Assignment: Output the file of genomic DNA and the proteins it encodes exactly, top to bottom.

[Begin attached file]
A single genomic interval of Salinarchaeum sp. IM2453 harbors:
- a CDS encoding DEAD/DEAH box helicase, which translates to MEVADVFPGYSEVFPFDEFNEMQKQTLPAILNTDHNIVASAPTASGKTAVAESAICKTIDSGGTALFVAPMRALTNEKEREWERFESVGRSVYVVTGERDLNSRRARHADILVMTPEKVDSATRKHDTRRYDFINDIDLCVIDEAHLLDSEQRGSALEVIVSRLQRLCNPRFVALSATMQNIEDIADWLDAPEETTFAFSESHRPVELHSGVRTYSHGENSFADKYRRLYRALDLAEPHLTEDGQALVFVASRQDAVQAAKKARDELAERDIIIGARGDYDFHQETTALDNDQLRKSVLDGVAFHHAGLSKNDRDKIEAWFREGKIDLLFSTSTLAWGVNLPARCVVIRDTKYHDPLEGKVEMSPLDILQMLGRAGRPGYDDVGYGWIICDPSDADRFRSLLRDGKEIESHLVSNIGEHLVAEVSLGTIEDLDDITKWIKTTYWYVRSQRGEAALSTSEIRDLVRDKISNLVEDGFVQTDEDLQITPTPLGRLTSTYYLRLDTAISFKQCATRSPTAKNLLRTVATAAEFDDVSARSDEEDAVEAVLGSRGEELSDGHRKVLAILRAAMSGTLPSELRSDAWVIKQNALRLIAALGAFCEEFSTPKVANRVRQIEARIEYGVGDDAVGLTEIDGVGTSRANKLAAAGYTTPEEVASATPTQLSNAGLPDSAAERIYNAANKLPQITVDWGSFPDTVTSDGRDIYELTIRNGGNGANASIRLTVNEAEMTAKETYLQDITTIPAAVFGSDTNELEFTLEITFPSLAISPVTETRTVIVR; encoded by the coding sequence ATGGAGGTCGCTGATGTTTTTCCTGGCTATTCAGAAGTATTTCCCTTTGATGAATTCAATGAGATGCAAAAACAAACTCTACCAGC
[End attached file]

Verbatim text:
A single genomic interval of Salinarchaeum sp. IM2453 harbors:
- a CDS encoding DEAD/DEAH box helicase, which translates to MEVADVFPGYSEVFPFDEFNEMQKQTLPAILNTDHNIVASAPTASGKTAVAESAICKTIDSGGTALFVAPMRALTNEKEREWERFESVGRSVYVVTGERDLNSRRARHADILVMTPEKVDSATRKHDTRRYDFINDIDLCVIDEAHLLDSEQRGSALEVIVSRLQRLCNPRFVALSATMQNIEDIADWLDAPEETTFAFSESHRPVELHSGVRTYSHGENSFADKYRRLYRALDLAEPHLTEDGQALVFVASRQDAVQAAKKARDELAERDIIIGARGDYDFHQETTALDNDQLRKSVLDGVAFHHAGLSKNDRDKIEAWFREGKIDLLFSTSTLAWGVNLPARCVVIRDTKYHDPLEGKVEMSPLDILQMLGRAGRPGYDDVGYGWIICDPSDADRFRSLLRDGKEIESHLVSNIGEHLVAEVSLGTIEDLDDITKWIKTTYWYVRSQRGEAALSTSEIRDLVRDKISNLVEDGFVQTDEDLQITPTPLGRLTSTYYLRLDTAISFKQCATRSPTAKNLLRTVATAAEFDDVSARSDEEDAVEAVLGSRGEELSDGHRKVLAILRAAMSGTLPSELRSDAWVIKQNALRLIAALGAFCEEFSTPKVANRVRQIEARIEYGVGDDAVGLTEIDGVGTSRANKLAAAGYTTPEEVASATPTQLSNAGLPDSAAERIYNAANKLPQITVDWGSFPDTVTSDGRDIYELTIRNGGNGANASIRLTVNEAEMTAKETYLQDITTIPAAVFGSDTNELEFTLEITFPSLAISPVTETRTVIVR; encoded by the coding sequence ATGGAGGTCGCTGATGTTTTTCCTGGCTATTCAGAAGTATTTCCCTTTGATGAATTCAATGAGATGCAAAAACAAACTCTACCAGC